Geist resident Sam Mirpoorian is only 28, but he’s already received three regional Emmys and many other awards for his work. Now, he is breaking into the world of feature films with his debut “Greener Pastures,” which is finishing up production.
The Lawrence Central High School graduate started producing documentary shorts in 2017 with his undergraduate capstone project, “Little Warriors.” The short played at 10 festivals across the nation and was the grand prize winner at the 2017 Heartland Film Festival.
In 2018, Mirpoorian was the editor and producer of “Destination Park,” a documentary short by Andrew Cohn, Mirpoorian’s longtime mentor and friend.
In spring 2018, Mirpoorian wanted to dive into feature-length films, so he began working on “Greener Pastures,” a film inspired by a CDC case study that showed farmers and agriculture workers have the highest rate of suicide among any profession in the United States. The idea has thrust Mirpoorian into a three-year project with “Greener Pastures,” which recently finished filming.
“My mentor (Cohn) compelled me and pushed me to elevate my career to get out of the shorts space and work on features. That’s what expedites your career path, so for the next six to seven months, I was doing discovery trying to find farmers open enough to talk about these vulnerable details of their lives,” Mirpoorian said.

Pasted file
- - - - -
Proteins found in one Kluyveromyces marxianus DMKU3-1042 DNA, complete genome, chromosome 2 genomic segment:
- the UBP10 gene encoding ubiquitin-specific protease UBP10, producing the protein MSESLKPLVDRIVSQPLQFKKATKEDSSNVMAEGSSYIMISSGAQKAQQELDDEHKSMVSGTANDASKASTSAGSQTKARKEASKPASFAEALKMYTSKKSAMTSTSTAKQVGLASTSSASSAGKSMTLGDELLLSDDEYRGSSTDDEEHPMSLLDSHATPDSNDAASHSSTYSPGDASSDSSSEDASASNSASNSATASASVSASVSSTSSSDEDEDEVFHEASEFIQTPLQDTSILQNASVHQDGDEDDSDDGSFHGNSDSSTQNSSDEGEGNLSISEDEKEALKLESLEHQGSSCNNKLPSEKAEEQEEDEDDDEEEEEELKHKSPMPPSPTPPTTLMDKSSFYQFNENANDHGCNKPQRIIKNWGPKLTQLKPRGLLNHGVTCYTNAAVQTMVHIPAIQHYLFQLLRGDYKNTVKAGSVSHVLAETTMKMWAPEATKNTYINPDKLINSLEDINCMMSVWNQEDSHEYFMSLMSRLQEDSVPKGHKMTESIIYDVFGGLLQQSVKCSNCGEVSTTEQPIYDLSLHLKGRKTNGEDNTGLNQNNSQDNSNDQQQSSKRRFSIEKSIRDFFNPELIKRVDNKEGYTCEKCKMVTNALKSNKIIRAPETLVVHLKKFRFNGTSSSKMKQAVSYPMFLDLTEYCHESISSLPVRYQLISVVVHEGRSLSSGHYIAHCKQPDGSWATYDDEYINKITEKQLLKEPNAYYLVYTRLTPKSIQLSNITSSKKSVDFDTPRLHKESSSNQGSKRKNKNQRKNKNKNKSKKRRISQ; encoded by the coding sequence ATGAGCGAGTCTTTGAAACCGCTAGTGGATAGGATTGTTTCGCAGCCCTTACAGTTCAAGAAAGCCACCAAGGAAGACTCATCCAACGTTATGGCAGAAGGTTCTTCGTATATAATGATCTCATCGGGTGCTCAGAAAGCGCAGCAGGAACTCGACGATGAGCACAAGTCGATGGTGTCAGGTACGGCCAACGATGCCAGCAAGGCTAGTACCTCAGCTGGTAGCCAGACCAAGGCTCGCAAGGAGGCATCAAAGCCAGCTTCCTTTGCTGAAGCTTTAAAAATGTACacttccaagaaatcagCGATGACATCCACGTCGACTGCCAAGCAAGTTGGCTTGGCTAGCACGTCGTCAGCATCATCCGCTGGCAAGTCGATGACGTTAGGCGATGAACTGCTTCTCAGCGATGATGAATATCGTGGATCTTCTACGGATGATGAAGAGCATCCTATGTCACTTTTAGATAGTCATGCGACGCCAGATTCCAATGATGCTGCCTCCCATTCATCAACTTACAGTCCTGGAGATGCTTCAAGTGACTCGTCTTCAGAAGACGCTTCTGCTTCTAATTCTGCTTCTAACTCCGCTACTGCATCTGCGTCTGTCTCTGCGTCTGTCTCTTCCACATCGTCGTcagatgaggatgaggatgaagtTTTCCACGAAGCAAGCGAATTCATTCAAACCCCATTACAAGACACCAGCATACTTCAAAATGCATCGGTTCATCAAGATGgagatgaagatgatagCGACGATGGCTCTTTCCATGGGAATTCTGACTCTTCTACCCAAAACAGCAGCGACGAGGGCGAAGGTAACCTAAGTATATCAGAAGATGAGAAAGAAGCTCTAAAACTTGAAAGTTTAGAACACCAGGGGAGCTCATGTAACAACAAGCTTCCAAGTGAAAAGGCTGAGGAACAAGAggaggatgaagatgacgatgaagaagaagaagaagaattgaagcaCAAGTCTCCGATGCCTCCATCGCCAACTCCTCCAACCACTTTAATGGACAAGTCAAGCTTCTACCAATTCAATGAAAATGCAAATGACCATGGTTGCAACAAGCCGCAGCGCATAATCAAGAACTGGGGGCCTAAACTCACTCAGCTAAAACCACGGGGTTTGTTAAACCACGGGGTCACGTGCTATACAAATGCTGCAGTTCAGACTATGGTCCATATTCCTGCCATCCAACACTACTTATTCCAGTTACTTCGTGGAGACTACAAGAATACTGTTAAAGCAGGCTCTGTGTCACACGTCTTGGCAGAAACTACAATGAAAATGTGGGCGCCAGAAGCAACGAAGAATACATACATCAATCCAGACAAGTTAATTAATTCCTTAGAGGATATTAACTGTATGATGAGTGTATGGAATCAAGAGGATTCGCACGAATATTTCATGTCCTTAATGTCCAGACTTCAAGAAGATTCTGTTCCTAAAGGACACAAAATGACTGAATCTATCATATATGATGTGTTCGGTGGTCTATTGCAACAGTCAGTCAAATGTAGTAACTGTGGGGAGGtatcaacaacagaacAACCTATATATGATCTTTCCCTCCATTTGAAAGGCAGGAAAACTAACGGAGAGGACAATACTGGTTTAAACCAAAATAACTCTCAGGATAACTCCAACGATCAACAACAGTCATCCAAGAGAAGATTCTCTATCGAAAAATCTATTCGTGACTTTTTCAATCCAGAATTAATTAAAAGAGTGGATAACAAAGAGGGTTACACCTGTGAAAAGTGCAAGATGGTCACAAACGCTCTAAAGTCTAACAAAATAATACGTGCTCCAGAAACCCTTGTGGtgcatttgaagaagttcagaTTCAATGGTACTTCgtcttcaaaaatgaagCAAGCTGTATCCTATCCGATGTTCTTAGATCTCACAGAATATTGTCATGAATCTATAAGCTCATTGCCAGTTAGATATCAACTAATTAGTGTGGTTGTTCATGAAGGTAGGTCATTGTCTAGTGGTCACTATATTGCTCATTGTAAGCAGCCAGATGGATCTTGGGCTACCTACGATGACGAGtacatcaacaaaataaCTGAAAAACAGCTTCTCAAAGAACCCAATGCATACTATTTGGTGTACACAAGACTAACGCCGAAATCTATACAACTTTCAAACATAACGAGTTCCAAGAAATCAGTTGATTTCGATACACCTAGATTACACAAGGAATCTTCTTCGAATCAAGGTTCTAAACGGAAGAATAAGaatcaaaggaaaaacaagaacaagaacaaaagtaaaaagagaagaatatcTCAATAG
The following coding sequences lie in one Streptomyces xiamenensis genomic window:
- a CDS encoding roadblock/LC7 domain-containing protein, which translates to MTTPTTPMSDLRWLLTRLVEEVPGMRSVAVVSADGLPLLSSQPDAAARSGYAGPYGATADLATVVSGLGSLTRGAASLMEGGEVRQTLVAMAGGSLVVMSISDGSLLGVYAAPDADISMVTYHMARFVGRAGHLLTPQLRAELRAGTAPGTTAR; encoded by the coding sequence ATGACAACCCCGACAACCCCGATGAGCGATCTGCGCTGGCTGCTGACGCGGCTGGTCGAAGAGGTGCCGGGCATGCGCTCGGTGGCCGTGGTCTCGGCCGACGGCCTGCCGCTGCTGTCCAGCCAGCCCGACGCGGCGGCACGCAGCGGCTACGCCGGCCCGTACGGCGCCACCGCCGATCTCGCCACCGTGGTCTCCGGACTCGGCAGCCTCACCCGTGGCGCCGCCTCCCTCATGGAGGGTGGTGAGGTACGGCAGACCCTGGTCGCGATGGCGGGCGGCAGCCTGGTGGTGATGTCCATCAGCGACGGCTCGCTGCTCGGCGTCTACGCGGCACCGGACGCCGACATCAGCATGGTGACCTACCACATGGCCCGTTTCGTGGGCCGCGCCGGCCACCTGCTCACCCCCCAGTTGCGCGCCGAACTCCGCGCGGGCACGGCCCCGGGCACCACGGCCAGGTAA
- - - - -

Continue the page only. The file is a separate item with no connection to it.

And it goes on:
While shooting “Greener Pastures,” Mirpoorian also started shooting “Sonnie,” which he calls his most successful project to date. “Sonnie” is a documentary short about a single father raising his son. It has been playing at festivals for a year and a half. Since it began screening, it’s played at more than 40 festivals and has won more than 10 awards, including three regional Emmys.
“I want to make that public in the next month or two,” said Mirpoorian, who filmed “Sonnie” in 2019. “When I wasn’t on the road shooting for ‘Greener Pastures,’ I was shooting ‘Sonnie.’ I also was teaching and finishing up my masters.”
Mirpoorian has a degree in media arts science from the Indiana University School of Informatics and Computing. Outside of making films, he likes to run and exercise outdoors, although he said he often works 18 hours a day on his films.
Mirpoorian said he has many long-term goals, some as ambitious as returning to school for his doctorate and possibly running for political office.
“I think the coolest thing about film and storytelling is making relationships with people from different walks of life, and it’s a testament to the experience of what life is all about,” he said. “My main goal is I would love to continue to be healthy and have the opportunity to work on projects, and if I don’t ever reach a certain level of prominence where my work is being revered but maybe one person sees it and is inspired, that’s all that really matters.”
For more, visit workofmiro.com.